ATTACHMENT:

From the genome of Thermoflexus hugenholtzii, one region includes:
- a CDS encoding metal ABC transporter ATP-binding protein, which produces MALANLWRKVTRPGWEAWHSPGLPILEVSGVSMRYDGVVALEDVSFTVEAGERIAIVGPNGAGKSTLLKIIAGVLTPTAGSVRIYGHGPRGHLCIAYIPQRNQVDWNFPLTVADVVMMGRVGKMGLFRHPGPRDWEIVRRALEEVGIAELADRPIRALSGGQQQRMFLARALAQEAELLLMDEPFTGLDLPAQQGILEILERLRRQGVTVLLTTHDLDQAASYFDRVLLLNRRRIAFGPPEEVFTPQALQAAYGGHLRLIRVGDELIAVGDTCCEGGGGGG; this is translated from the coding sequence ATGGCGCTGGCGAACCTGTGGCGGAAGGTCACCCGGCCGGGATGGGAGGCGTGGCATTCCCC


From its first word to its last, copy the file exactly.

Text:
From the genome of Thermoflexus hugenholtzii, one region includes:
- a CDS encoding metal ABC transporter ATP-binding protein, which produces MALANLWRKVTRPGWEAWHSPGLPILEVSGVSMRYDGVVALEDVSFTVEAGERIAIVGPNGAGKSTLLKIIAGVLTPTAGSVRIYGHGPRGHLCIAYIPQRNQVDWNFPLTVADVVMMGRVGKMGLFRHPGPRDWEIVRRALEEVGIAELADRPIRALSGGQQQRMFLARALAQEAELLLMDEPFTGLDLPAQQGILEILERLRRQGVTVLLTTHDLDQAASYFDRVLLLNRRRIAFGPPEEVFTPQALQAAYGGHLRLIRVGDELIAVGDTCCEGGGGGG; this is translated from the coding sequence ATGGCGCTGGCGAACCTGTGGCGGAAGGTCACCCGGCCGGGATGGGAGGCGTGGCATTCCCC